Claire shares her pregnancy and birth story which includes misdiagnoses during labor, a hospital transfer from a birth center, and an empowering and joyful postpartum experience. 

Claire and her partner became pregnant in May 2020, a few months after the COVID-19 pandemic hit California. She sought hospital care and experienced some anxiety during pregnancy which she worked with a therapist to move through and process. Claire transferred to a birth center late in her second trimester to prepare for a low-intervention birth.

Claire’s labor was complicated. At 41.2 weeks, she agreed to have her membranes swept. Beginning around 10am that day, she experienced regular contractions that grew in intensity and frequency. All signs pointed to active labor. By the afternoon, her duration and frequency of contractions were such that her midwives recommended she come to the birth center to be checked and hopefully admitted. When she was checked, she learned that she had not yet progressed enough to be admitted to the birth center, and was sent home. Around midnight, her contractions and labor had progressed again. Her husband, sister (doula), and midwife recommended she come back to the birth center to be admitted and deliver the baby. 

Breastfeeding jewelry

Claire got in the tub at the birth center and labored for another 6 hours, experiencing back labor and frequent, intense contractions which she worked through attempting spinning babies positions and mindfulness-based stress reduction techniques. Her sister and husband were her champions, both pressing on her back with their full force of pressure with every frequent contraction. 

To help her concentrate, Claire had requested that she not be told her dilation progress when she was checked. After over 20 hours of early and active labor she learned that was 3cm dilated- the same amount she had been when first checked that day. At the time the midwife team assessed her as experiencing prodromal labor and recommended she leave the birth center to rest at home. Claire decided to transfer to the hospital and elect for an epidural and therapeutic rest to support her progression. 

Claire was assessed at the hospital and learned that prodromal labor was not an accurate diagnosis, in fact, the baby was asynclitic (positioned with her head pressing into Claire’s hip socket rather than engaged on the cervix) and posterior (backward). She was wholly positioned on the right side of Claire’s uterus and because of her odd positioning, she was not able to progress labor. 

At the hospital, Claire received a growth ultrasound measuring the baby’s size and her amniotic fluid. She had not received a growth ultrasound in her third trimester at the birth center. The baby was diagnosed as having IUGR (intrauterine growth restriction) and Claire and Kasey were advised that the baby would likely need to spend time in the NICU after delivery, and that she was at high risk.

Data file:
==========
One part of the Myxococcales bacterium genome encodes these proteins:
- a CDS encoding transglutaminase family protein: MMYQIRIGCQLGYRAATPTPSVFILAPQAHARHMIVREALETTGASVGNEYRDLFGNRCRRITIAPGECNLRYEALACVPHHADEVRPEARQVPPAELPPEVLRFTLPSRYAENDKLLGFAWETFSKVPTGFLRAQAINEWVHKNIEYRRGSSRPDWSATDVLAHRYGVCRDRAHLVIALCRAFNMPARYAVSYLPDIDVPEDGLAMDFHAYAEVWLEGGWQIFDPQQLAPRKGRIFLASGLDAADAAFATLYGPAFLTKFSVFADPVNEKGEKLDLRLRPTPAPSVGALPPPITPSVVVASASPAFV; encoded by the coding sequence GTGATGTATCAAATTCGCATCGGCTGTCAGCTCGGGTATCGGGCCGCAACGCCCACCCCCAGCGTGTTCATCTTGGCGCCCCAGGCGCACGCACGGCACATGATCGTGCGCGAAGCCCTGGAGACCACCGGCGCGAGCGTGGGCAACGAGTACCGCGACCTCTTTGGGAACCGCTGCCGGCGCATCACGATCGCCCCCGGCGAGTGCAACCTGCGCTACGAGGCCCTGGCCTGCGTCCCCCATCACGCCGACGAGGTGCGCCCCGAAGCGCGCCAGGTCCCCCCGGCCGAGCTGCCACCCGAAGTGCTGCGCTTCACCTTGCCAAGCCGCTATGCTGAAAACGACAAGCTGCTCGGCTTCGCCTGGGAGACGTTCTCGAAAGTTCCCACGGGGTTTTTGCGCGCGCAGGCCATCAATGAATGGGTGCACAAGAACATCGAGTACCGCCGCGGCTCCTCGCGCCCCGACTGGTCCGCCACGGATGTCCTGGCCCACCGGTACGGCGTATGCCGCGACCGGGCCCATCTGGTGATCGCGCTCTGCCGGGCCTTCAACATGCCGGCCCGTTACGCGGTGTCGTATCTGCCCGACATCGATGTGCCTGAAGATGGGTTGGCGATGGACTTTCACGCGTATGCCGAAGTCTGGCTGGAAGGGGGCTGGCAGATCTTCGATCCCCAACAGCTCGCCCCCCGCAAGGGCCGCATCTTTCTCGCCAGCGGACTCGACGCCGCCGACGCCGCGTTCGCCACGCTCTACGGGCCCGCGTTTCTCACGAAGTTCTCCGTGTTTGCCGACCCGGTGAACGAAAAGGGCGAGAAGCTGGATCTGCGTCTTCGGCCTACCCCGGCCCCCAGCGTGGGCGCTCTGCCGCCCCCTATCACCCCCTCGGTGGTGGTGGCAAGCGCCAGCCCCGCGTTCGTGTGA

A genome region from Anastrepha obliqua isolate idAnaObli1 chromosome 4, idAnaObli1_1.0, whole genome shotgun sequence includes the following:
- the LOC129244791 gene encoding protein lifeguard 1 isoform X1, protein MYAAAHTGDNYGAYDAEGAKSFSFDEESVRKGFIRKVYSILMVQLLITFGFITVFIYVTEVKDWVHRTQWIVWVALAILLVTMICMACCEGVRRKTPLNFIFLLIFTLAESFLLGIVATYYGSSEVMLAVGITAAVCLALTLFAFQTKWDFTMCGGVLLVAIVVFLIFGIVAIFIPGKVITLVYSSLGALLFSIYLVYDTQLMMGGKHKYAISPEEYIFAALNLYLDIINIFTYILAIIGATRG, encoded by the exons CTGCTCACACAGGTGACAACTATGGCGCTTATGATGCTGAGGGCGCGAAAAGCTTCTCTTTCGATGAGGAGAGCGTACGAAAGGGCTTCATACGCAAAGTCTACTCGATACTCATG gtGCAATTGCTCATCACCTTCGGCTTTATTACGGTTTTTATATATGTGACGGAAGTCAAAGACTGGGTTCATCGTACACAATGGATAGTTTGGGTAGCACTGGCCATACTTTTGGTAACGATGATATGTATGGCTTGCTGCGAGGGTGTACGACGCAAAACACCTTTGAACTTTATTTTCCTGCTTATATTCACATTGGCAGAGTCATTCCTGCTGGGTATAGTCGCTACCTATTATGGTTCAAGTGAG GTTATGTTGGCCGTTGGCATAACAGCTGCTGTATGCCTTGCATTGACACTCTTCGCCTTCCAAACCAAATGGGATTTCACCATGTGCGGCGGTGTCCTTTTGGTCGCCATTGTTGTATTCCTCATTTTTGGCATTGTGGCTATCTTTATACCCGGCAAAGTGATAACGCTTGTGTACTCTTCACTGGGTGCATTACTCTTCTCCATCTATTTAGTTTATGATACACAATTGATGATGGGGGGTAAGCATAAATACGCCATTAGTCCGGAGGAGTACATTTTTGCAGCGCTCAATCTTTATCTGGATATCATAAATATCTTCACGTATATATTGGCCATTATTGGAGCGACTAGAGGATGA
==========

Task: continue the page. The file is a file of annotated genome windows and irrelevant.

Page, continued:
Claire received an epidural and Pitocin and after many hours more of labor and practicing spinning babies’ positions to try and flip the baby, Claire dilated to 10cm and was able to push. After nearly 3 hours of pushing Claire birthed a healthy, aware and strong baby! She was a healthy weight and was not in fact IUGR. Octavia did not need to be admitted to the NICU. She was able to do a golden hour of skin-to-skin contact and a breast crawl where she latched at her own direction for the first time. 

Claire had tremendous support during postpartum from her sister who is a board certified lactation consultant and postpartum nurse. Claire’s breastfeeding journey was empowering and successful for parent and baby, and although Octavia was on the smaller side when she was born, by her 2-day pediatric appointment she had gained back her full birth weight. Octavia has continued to make health gains since then. Claire worked to maintain breastfeeding even through the distracted 4-month-old phase, and her experience breastfeeding inspired her and her sister to start a business, Boop Bead Shop, where they design and handmake fidget necklaces as breastfeeding tools to engage babies during feeding.

Claire credits the mental health work she did during her pregnancy as setting her up for a healthy and empowering postpartum experience. She is an advocate for reproductive justice and for all people to have the autonomy and access to make the reproductive choices that suit their lives. 

Claire de Leon Bio

Claire de Leon (she/her pronouns) works as a communications strategist for health equity. She’s mom to Octavia and partner to Kasey. Claire studied public health education and in her career has worked to advance birth justice. She is the co-founder of Boop Bead Shop with her sister Rose who is an internationally board-certified lactation consultant. Together with her sister, Claire designs and hand makes fidget necklaces for chestfeeding that respect babies, parents, and the planet. Claire is a creative enthusiast who loves flower arranging, playing with natural dyes, and reading. She lives with her family in Long Beach, California. 
Connect with her on IG @deleonclaire.



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